There is a caveat: You mustn't test any modules which depend on dependencies injected by Jira, e.g. wrm/contextpath, or anything which depends on them as karma-typescript can't cope with this. It tries to resolve the dependencies but obviously these AMD modules are only injected at runtime.

To make this possible, it's easiest to put any logic you want to test on models, utilities, or in other well-separated modules. Include these in your karma.conf.js - currently it only searches for files in main/models. If you need to pass directories to karma-typescript containing files which depend on rogue AMD modules, make sure to exclude those files.

HTML templating with Soy

Rather than using Java-inspired Velocity templates we can use Soy templates - Atlassian's take on Google's Closure templates. The reason for using these rather than just plain HTML is that you can take advantage of Atlassian's UI components for a consistent UI with the rest of JIRA.

For example you can use the inbuilt form fields to make the configuration view look like every other JIRA plugin, with inbuilt validation:

{call aui.form.label}
    {param forField: 'name' /}
    {param isRequired : $validation.nameRequired /}
    {param content: getText('') /}
{call aui.form.input}
    {param id: 'name' /}
    {param name: 'name' /}
    {param type: 'text' /}
    {param value: $ /}
    {param maxLength: $validation.nameMaxLength /}

I haven't been able to find any documentation for this, but you can find examples of this by searching the source code of the in-built JIRA plugins. (Access to the source code is given by your JIRA license).

A good example of the new shiny gadget/dashboard item stack, including Soy, is the Bubble Chart gadget.

The Soy templates are included in the plugin XML with

<web-resource key="jira-example-resources" name="jira-example Web Resources">
    <transformation extension="soy">
        <transformer key="soyTransformer"/>
    <resource type="download" name="example-template-soy.js" location="/soy/"/>
    <resource type="download" name="exampleDashboardItem.js" location="/js/exampleDashboardItem.js"/>

Note that JIRA compiles/"transforms" them automatically into JavaScript as part of atlas-mvn package thanks to the transformation tag.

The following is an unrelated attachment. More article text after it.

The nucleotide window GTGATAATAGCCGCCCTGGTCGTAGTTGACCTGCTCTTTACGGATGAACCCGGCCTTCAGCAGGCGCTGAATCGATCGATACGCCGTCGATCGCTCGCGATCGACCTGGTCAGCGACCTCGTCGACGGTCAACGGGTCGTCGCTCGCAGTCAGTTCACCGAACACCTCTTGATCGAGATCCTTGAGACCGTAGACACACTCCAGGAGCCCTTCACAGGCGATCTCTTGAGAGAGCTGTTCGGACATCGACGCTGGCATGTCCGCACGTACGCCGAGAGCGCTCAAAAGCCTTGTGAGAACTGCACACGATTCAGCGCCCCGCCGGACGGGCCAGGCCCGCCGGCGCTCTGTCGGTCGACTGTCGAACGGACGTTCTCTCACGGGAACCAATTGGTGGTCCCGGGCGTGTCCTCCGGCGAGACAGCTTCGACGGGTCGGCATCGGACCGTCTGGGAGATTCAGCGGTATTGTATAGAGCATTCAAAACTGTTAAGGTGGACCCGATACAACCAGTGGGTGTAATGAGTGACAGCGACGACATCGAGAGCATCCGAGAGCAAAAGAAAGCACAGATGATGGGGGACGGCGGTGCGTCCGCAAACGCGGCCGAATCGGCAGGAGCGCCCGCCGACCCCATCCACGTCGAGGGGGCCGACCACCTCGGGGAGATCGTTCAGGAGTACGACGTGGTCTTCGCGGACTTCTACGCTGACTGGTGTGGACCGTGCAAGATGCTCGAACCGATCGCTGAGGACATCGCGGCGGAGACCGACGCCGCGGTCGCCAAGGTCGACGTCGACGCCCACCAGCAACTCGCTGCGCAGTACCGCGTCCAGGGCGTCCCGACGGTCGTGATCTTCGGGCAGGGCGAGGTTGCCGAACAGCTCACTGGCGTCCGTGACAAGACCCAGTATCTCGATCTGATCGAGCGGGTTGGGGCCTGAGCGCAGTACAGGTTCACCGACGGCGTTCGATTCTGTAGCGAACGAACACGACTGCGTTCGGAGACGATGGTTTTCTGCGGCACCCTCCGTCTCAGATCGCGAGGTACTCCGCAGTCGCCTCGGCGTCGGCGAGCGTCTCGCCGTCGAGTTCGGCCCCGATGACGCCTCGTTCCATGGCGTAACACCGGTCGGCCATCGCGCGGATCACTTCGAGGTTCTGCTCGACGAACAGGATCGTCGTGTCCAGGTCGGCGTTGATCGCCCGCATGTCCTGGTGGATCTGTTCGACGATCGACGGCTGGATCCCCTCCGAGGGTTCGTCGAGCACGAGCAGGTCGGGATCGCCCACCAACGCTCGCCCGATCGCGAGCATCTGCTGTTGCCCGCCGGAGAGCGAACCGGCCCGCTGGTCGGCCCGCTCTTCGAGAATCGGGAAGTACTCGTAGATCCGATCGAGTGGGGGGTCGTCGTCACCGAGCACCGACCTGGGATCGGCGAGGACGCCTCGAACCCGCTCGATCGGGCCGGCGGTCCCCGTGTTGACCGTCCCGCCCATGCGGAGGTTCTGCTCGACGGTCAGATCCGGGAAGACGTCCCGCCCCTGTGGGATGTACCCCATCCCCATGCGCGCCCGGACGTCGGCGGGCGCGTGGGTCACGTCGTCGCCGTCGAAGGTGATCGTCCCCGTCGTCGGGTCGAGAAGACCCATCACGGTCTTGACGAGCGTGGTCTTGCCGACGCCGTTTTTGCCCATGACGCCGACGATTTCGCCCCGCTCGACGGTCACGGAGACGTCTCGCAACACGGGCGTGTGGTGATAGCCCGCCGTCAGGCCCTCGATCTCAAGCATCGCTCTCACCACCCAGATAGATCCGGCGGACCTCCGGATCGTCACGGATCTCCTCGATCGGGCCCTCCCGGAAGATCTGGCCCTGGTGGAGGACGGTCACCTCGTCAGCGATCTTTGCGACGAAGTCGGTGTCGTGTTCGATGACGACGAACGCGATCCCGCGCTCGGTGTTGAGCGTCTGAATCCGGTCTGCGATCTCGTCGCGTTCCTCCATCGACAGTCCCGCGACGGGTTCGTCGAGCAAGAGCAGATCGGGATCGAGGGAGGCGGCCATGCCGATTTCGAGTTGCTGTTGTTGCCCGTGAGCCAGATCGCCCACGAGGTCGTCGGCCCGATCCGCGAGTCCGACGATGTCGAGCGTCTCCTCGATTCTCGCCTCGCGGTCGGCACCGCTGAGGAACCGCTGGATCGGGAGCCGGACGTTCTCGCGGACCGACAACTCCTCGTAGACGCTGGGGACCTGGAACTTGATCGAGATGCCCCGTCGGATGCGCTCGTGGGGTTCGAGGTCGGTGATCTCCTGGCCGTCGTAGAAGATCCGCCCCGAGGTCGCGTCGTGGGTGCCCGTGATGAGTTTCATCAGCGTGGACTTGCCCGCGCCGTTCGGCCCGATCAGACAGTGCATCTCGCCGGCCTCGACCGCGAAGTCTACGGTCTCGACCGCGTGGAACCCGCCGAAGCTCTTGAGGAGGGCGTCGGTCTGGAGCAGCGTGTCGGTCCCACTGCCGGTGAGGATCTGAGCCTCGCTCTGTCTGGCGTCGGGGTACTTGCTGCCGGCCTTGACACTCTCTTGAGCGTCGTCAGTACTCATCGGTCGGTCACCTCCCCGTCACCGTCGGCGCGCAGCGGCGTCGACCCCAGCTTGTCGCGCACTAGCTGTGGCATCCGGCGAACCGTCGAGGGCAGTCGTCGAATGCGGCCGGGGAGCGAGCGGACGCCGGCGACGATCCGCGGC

Finally, you include these into your dashboard item by JavaScript (see ExampleDashboardItemView.ts):

    message: this.message,

where Com.Softwire.Jira.Example.Templates.Main is the name(space) of your Soy Template.

You'll need to add .d.ts files for Typescript to understand - see typescript/additionalTypings/soyTemplates.d.ts. If you change these files, you may need to re-run

typings install --global --save file:./typescript/additionalTypings/soyTemplates.d.ts

or, if typings is not on your path:

./node_modules/.bin/typings install --global --save file:./typescript/additionalTypings/soyTemplates.d.ts


JIRA will automatically compile your LESS for you, so all you need in the plugin XML is

<web-resource key="jira-example-resources" name="jira-example Web Resources">
    <transformation extension="less">
        <transformer key="lessTransformer"/>
    <resource type="download" name="exampleDashboardItem.css" location="/less/exampleDashboardItem.less"/>

Images and other resources

You'll want to include at least an icon for your plugin, and probably other images and files. Include images or files as follows in your plugin XML:

<web-resource key="jira-example-resources" name="jira-example Web Resources">
    <resource type="download" name="images/" location="/images"/>

The URLs to access these images will look like



The backend consists of a RestResource where all the fun of querying JIRA will be. (You don't want to do this in the frontend as then you have to deal with authentication.)

This is declared in the plugin XML with

<rest name="Example Rest Resource" key="example-rest-resource" path="/example-api" version="1.0">
    <description>Example Rest Resource Plugin</description>

You can use constructor dependency injection to pull in any components of JIRA you need and use the methods on those. There's a rough example here - ignore all the references to Velocity templates as we're using a newer, shinier templating language. I'd also recommend giving some thought to separation of concerns, rather than following Atlassian's instructive but rather concise example.

There are unit and integration tests set up - use them! They get run automatically with atlas-mvn package.

Adapt this to create your own dashboard item


You're going to need to change the word "example" in a lot of places.

I'll update this in more detail once I've done this myself, but here's a hopefully complete list:

  • Name of the folder
  • Name of the module in IntelliJ (should match the folder, but won't update when you rename the folder)
  • Name of the package (com.softwire.jira.example), referenced in atlassian-plugin.xml and in pom.xml (this one should get refactored automatically).

You'll also need to update the matching test packages.

  • Name of the plugin in pom.xml
  • exampleDashboardItem.js - generated by tsconfig.json, referenced in atlassian-plugin.xml
  • exampleDashboardItem.less, also referenced in atlassian-plugin.xml
  • and the namespace(s) in it, also referenced in atlassian-plugin.xml and typescript/additionalTypings/soyTemplates.d.ts
  • Typescript renames: ExampleRepository.ts, Example...View.ts, ExamplePreferences in userPreferences.d.ts (see above for running typings install)
  • ExampleDashboardItem.ts, this is the AMD module referenced in atlassian-plugin.xml
  •, referenced in atlassian-plugin.xml, and its contents
  • API path in atlassian-plugin.xml, referenced in typescript/main/repository/Urls.ts
  • Change the thumbnail image

Please feel free to expand on this section as you learn / hit difficulties / discover new things.


I'd love to add Bluebird to this instead of using JQuery's not-so-nice Deferred objects. If you fancy doing this before I get round to it, please feel free to submit a pull request.